Greetings ZCI client family!
Have you ever thought about how to identify different home policy types? When is the last time you looked at your home policy to make sure you have the right coverage for you and your family? Do you have damage to your roof and now your insurance is only covering a small percentage of your claim?
Lately we have been seeing more confusion surrounding home policy types, so today we are going to break down the difference between RCV, ACV, and RPS policies*.
The two most common types are the RCV and ACV policies.
RCV stands for “Replacement Cost Value” where the insurance company is going to take care of the entire loss or entire cost to replace minus the deductible. So a $10,000 roof would be the $10,000 minus the $500 deductible for a total of $9,500.
The second policy type, ACV, stands for “Actual Cash Value” where the insurance company is only going to pay you for what the property damage is worth right now. The way insurance determines that is a process called depreciation which is when years of wear and tear of a product over its life time causes a reduction in the value of the product. Say a 25-year shingle is 12.5 years old. The shingle is 50% depreciated. So, if it is a $10,000 roof, the roof is now worth $5,000. ACV will pay the customer $5,000 depreciation value minus a $500 deductible for a total of $4,500. And then the customer is responsible for the rest of the repair or replacement costs because the depreciation is non-recoverable.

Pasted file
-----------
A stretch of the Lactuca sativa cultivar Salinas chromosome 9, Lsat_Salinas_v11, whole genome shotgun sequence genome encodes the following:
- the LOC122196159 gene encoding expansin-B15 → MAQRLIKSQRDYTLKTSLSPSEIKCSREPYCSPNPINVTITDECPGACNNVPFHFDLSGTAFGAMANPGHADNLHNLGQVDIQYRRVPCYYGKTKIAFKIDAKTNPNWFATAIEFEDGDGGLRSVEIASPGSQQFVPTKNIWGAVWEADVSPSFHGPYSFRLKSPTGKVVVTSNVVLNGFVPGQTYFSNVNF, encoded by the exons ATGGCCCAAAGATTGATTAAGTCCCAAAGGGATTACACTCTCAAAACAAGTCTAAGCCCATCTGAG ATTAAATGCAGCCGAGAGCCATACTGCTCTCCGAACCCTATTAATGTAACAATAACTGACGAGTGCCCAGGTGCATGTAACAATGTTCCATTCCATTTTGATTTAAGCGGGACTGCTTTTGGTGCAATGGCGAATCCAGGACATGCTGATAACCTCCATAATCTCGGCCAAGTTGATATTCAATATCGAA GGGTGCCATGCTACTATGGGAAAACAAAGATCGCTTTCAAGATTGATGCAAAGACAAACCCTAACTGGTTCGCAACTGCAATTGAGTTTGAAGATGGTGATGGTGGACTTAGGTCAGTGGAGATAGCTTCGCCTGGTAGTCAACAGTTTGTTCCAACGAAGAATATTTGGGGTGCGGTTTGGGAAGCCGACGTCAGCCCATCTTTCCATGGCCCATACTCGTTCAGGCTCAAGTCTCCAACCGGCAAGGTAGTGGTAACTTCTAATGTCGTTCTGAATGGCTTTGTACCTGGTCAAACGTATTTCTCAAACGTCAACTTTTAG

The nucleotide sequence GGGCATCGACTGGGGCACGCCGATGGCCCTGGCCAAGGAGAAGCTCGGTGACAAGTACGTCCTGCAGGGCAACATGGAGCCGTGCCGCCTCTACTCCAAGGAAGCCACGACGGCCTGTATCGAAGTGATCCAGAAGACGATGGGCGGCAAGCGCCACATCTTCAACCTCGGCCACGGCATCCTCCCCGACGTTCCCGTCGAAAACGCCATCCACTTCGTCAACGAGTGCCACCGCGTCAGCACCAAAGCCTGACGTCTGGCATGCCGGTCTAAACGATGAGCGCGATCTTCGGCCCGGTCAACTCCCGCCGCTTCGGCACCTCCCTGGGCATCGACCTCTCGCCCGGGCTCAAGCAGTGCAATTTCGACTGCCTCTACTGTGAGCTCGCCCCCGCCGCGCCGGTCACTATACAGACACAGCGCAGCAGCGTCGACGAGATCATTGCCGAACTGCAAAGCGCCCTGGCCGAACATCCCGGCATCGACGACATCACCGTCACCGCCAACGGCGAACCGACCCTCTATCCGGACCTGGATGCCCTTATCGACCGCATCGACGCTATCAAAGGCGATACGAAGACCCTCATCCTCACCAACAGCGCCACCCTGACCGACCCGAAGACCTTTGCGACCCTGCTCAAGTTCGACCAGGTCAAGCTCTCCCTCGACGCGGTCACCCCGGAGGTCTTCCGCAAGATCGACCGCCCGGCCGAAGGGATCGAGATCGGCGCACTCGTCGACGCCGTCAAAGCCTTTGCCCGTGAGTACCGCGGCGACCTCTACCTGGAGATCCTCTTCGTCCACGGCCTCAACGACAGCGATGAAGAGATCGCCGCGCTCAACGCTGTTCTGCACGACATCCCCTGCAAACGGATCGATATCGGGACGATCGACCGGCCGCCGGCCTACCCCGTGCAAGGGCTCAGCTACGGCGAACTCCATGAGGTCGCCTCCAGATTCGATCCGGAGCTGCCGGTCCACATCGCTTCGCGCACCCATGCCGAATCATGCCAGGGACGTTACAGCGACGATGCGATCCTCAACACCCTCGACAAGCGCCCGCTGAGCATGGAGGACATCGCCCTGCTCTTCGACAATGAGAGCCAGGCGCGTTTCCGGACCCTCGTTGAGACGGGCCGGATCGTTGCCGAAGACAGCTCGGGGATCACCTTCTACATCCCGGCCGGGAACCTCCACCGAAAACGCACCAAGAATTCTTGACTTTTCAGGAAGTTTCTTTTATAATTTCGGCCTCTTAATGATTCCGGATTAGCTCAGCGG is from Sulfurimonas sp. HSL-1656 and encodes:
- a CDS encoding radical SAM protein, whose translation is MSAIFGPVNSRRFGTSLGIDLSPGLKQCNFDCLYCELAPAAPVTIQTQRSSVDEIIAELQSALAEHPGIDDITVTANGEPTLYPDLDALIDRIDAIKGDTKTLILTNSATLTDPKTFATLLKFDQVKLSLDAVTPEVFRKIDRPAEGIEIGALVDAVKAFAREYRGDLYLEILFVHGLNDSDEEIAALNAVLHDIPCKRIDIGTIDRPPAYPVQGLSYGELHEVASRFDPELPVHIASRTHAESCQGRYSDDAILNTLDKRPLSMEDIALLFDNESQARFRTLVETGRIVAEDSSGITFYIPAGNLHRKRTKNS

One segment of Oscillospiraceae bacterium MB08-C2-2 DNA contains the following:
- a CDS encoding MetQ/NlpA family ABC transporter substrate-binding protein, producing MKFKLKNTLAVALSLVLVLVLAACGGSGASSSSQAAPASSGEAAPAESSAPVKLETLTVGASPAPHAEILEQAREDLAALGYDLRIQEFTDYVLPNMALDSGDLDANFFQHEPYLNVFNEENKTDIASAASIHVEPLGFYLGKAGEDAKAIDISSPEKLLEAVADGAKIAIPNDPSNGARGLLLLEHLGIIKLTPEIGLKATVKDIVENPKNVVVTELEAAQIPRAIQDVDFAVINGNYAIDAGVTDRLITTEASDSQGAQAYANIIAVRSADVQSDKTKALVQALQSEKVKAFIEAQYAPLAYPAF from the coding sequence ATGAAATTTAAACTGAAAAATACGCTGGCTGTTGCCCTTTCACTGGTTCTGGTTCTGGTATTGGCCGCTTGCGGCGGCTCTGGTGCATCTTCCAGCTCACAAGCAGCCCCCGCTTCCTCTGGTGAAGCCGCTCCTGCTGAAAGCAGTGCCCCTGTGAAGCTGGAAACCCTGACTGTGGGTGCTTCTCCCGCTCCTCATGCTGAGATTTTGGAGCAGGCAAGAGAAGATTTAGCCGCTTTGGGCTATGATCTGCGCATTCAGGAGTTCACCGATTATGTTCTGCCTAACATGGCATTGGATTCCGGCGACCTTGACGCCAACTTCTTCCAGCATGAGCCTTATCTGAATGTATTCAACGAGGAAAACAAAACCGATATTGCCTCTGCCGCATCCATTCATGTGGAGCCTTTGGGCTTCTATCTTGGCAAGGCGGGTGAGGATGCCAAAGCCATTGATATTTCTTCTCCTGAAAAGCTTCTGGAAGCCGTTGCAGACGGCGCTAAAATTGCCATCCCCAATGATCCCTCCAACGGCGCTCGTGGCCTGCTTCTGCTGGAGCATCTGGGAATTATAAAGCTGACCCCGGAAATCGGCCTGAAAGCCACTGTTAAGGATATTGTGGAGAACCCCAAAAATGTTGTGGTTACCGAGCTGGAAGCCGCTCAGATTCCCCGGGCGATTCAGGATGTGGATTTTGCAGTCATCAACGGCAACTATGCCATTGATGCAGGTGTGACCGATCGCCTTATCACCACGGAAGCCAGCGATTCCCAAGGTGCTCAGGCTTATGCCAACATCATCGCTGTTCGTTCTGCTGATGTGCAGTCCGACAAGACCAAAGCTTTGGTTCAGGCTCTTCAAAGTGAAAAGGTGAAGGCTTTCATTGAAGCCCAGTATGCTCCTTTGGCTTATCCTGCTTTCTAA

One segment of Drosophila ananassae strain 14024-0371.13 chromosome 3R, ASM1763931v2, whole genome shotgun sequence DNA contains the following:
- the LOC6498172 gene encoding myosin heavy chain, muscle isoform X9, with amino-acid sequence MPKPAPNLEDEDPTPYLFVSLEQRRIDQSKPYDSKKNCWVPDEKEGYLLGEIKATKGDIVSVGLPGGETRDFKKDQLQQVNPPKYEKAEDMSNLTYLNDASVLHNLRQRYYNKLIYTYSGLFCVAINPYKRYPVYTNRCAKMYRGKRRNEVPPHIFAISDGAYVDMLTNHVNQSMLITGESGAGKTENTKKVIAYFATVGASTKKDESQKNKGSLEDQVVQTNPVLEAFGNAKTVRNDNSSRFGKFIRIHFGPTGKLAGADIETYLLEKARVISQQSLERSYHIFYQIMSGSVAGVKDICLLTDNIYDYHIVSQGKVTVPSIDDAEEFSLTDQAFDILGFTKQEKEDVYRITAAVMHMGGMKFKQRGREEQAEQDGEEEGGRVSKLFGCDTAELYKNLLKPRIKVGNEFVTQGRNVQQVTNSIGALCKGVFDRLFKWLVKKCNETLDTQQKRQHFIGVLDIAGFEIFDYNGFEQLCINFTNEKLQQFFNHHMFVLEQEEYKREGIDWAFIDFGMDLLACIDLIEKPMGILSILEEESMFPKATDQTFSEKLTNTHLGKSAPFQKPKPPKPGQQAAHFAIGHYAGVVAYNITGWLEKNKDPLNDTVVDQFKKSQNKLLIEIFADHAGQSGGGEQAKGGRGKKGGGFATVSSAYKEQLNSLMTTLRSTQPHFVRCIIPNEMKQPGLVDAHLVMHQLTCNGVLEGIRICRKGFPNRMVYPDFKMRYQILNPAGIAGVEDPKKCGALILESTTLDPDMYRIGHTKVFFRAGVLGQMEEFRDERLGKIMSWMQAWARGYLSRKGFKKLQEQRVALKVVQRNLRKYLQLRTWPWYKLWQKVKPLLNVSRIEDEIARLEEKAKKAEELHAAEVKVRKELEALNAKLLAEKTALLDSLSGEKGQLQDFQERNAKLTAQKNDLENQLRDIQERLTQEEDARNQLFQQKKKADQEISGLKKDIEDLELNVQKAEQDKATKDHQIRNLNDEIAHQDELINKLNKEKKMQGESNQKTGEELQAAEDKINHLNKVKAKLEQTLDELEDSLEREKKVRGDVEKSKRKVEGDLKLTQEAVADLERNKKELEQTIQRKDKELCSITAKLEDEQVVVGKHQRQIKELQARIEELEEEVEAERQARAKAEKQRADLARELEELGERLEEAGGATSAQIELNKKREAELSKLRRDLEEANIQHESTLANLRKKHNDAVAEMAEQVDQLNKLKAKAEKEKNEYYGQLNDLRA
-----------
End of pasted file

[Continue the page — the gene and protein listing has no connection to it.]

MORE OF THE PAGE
An easy way to find out which policy your claim is under, is to look at the last page of your claim. If the depreciation is in <> brackets, then the depreciation is non-recoverable and an ACV policy. If the depreciation is in () brackets, then the depreciation is recoverable and it is a RCV policy. You may also call your insurance company and ask them.
The third policy type is a RPS or “Roof Payment Schedule“, which is becoming a very prevalent type from AllState. This is listed as a RCV, BUT is actually an ACV in disguise! Over the years, the customer becomes more and more responsible for more and more of the roof payment schedule. This is a bad policy type because even if you can get the depreciation down by proving the product is not very worn down, you will never get out of paying your portion of the payment.
We advise that you check your home policy type to make sure you know which policy you have. Especially if you have Allstate or a similar company trying to pass a RPS policy as a RCV. It is much better to know now and change your policy than to find out you have a RPS when you roof is damaged in an unexpected storm.
Please contact us if you have any questions about your policy. We would love to help you.
– Your ZCI Family
*ZCI Residential is not a licensed adjuster or agent. Call your agent to verify coverage. Call us for construction needs.